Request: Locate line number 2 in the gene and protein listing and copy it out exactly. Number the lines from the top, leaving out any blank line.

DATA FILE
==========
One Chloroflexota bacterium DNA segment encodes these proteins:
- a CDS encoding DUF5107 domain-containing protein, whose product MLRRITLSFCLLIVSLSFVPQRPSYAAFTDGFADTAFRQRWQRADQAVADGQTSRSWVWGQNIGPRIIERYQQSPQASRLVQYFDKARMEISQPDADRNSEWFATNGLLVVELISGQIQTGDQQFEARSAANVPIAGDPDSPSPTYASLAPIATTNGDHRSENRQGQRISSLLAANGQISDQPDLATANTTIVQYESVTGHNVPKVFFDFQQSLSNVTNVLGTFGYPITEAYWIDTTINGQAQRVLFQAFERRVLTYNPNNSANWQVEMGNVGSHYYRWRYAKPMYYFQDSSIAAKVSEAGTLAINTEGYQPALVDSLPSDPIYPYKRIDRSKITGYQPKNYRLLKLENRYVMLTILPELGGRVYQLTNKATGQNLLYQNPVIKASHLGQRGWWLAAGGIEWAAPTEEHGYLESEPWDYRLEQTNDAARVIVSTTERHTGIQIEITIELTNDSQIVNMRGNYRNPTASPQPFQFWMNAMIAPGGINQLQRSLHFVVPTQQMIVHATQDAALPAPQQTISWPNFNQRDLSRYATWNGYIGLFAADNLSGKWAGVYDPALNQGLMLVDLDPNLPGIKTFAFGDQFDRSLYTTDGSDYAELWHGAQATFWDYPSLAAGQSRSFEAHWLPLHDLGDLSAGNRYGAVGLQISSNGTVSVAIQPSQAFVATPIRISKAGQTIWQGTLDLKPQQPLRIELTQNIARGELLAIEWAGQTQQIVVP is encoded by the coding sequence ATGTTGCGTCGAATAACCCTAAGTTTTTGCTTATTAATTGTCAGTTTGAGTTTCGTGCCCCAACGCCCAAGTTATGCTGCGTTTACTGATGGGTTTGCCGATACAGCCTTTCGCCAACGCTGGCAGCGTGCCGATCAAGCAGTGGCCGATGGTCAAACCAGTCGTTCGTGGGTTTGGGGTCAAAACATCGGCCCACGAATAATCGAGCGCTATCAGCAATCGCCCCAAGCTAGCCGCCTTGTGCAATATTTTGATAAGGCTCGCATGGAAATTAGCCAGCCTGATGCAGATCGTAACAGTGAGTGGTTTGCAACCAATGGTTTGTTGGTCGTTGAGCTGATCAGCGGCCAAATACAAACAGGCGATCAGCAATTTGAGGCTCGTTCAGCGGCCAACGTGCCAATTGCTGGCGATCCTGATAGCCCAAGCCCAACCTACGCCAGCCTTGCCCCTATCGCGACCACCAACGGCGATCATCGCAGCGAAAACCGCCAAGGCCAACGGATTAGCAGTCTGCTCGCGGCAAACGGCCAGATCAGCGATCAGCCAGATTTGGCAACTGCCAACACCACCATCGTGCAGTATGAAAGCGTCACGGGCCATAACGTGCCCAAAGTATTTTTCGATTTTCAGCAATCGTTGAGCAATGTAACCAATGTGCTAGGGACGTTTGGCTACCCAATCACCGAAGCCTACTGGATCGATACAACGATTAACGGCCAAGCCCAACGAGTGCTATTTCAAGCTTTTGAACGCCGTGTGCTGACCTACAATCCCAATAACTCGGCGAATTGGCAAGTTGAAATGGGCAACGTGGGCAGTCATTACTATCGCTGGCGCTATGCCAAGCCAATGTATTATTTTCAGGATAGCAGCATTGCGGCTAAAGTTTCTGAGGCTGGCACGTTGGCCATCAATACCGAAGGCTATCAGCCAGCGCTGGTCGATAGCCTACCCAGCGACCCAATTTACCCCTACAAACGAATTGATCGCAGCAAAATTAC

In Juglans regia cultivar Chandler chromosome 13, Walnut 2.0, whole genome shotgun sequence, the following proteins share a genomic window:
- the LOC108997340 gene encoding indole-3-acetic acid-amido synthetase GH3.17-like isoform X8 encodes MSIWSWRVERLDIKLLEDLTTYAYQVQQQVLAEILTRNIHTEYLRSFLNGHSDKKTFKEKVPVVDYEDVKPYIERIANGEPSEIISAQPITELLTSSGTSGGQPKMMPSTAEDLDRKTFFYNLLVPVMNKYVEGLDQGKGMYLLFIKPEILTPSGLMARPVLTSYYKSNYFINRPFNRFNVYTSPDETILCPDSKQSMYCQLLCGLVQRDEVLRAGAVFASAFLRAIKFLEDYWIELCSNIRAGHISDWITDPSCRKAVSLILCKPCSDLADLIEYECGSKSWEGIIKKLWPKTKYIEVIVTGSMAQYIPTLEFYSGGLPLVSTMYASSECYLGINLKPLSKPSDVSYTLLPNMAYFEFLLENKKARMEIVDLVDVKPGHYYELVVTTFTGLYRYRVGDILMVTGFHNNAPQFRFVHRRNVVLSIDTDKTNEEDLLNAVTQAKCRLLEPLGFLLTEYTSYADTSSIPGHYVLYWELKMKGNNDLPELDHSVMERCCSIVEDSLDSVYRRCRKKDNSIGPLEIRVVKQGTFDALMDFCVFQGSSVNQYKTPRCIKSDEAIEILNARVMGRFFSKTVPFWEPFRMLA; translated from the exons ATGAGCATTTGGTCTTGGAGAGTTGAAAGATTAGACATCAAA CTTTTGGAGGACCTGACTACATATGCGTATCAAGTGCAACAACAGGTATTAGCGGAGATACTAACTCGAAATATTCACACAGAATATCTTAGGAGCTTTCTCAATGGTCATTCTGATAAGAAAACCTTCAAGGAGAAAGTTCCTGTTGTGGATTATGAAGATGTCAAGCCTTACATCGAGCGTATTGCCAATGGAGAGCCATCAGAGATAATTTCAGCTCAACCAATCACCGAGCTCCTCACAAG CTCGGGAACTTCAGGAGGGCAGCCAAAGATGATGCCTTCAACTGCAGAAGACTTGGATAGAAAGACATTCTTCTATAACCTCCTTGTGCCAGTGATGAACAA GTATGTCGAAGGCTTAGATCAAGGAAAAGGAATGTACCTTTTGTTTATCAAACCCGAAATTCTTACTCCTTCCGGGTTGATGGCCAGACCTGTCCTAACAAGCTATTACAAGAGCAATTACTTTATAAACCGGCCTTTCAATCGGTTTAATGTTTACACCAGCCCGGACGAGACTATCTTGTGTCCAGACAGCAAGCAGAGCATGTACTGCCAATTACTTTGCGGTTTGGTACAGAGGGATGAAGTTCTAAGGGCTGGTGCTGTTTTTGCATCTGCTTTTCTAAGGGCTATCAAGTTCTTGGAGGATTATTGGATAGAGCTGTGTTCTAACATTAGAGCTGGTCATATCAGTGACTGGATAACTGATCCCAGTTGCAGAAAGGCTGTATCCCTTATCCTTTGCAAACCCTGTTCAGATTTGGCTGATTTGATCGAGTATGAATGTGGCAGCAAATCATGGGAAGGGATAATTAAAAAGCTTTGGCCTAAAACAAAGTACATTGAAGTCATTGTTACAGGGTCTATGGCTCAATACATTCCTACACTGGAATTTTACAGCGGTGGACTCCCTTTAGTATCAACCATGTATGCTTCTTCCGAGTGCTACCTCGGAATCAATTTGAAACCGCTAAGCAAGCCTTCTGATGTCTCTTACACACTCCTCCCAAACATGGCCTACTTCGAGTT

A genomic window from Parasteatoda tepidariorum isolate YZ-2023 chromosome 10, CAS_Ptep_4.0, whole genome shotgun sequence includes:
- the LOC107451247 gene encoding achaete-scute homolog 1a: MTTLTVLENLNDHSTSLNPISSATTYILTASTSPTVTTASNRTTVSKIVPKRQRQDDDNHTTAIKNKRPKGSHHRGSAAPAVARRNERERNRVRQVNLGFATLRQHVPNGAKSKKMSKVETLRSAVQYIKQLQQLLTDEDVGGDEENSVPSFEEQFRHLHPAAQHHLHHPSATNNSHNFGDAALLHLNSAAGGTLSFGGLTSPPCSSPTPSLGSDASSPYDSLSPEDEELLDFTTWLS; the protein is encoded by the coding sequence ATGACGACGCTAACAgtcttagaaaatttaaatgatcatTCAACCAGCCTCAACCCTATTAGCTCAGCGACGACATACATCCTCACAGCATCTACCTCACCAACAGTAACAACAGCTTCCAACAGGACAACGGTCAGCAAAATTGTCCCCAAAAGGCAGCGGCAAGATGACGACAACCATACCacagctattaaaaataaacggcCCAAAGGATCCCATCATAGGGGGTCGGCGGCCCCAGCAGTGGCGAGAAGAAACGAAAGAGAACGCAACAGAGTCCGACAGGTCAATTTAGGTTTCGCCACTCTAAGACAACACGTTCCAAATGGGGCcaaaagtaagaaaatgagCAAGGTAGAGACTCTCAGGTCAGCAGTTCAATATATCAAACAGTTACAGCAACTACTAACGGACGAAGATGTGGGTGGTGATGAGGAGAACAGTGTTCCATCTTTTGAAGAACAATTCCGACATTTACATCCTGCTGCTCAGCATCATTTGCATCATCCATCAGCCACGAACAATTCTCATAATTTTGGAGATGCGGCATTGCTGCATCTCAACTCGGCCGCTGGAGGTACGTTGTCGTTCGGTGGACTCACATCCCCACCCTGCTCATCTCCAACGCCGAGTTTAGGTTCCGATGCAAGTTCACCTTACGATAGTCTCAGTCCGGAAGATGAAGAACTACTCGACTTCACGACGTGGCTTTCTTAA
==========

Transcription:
- a CDS encoding DUF5107 domain-containing protein, whose product MLRRITLSFCLLIVSLSFVPQRPSYAAFTDGFADTAFRQRWQRADQAVADGQTSRSWVWGQNIGPRIIERYQQSPQASRLVQYFDKARMEISQPDADRNSEWFATNGLLVVELISGQIQTGDQQFEARSAANVPIAGDPDSPSPTYASLAPIATTNGDHRSENRQGQRISSLLAANGQISDQPDLATANTTIVQYESVTGHNVPKVFFDFQQSLSNVTNVLGTFGYPITEAYWIDTTINGQAQRVLFQAFERRVLTYNPNNSANWQVEMGNVGSHYYRWRYAKPMYYFQDSSIAAKVSEAGTLAINTEGYQPALVDSLPSDPIYPYKRIDRSKITGYQPKNYRLLKLENRYVMLTILPELGGRVYQLTNKATGQNLLYQNPVIKASHLGQRGWWLAAGGIEWAAPTEEHGYLESEPWDYRLEQTNDAARVIVSTTERHTGIQIEITIELTNDSQIVNMRGNYRNPTASPQPFQFWMNAMIAPGGINQLQRSLHFVVPTQQMIVHATQDAALPAPQQTISWPNFNQRDLSRYATWNGYIGLFAADNLSGKWAGVYDPALNQGLMLVDLDPNLPGIKTFAFGDQFDRSLYTTDGSDYAELWHGAQATFWDYPSLAAGQSRSFEAHWLPLHDLGDLSAGNRYGAVGLQISSNGTVSVAIQPSQAFVATPIRISKAGQTIWQGTLDLKPQQPLRIELTQNIARGELLAIEWAGQTQQIVVP is encoded by the coding sequence ATGTTGCGTCGAATAACCCTAAGTTTTTGCTTATTAATTGTCAGTTTGAGTTTCGTGCCCCAACGCCCAAGTTATGCTGCGTTTACTGATGGGTTTGCCGATACAGCCTTTCGCCAACGCTGGCAGCGTGCCGATCAAGCAGTGGCCGATGGTCAAACCAGTCGTTCGTGGGTTTGGGGTCAAAACATCGGCCCACGAATAATCGAGCGCTATCAGCAATCGCCCCAAGCTAGCCGCCTTGTGCAATATTTTGATAAGGCTCGCATGGAAATTAGCCAGCCTGATGCAGATCGTAACAGTGAGTGGTTTGCAACCAATGGTTTGTTGGTCGTTGAGCTGATCAGCGGCCAAATACAAACAGGCGATCAGCAATTTGAGGCTCGTTCAGCGGCCAACGTGCCAATTGCTGGCGATCCTGATAGCCCAAGCCCAACCTACGCCAGCCTTGCCCCTATCGCGACCACCAACGGCGATCATCGCAGCGAAAACCGCCAAGGCCAACGGATTAGCAGTCTGCTCGCGGCAAACGGCCAGATCAGCGATCAGCCAGATTTGGCAACTGCCAACACCACCATCGTGCAGTATGAAAGCGTCACGGGCCATAACGTGCCCAAAGTATTTTTCGATTTTCAGCAATCGTTGAGCAATGTAACCAATGTGCTAGGGACGTTTGGCTACCCAATCACCGAAGCCTACTGGATCGATACAACGATTAACGGCCAAGCCCAACGAGTGCTATTTCAAGCTTTTGAACGCCGTGTGCTGACCTACAATCCCAATAACTCGGCGAATTGGCAAGTTGAAATGGGCAACGTGGGCAGTCATTACTATCGCTGGCGCTATGCCAAGCCAATGTATTATTTTCAGGATAGCAGCATTGCGGCTAAAGTTTCTGAGGCTGGCACGTTGGCCATCAATACCGAAGGCTATCAGCCAGCGCTGGTCGATAGCCTACCCAGCGACCCAATTTACCCCTACAAACGAATTGATCGCAGCAAAATTAC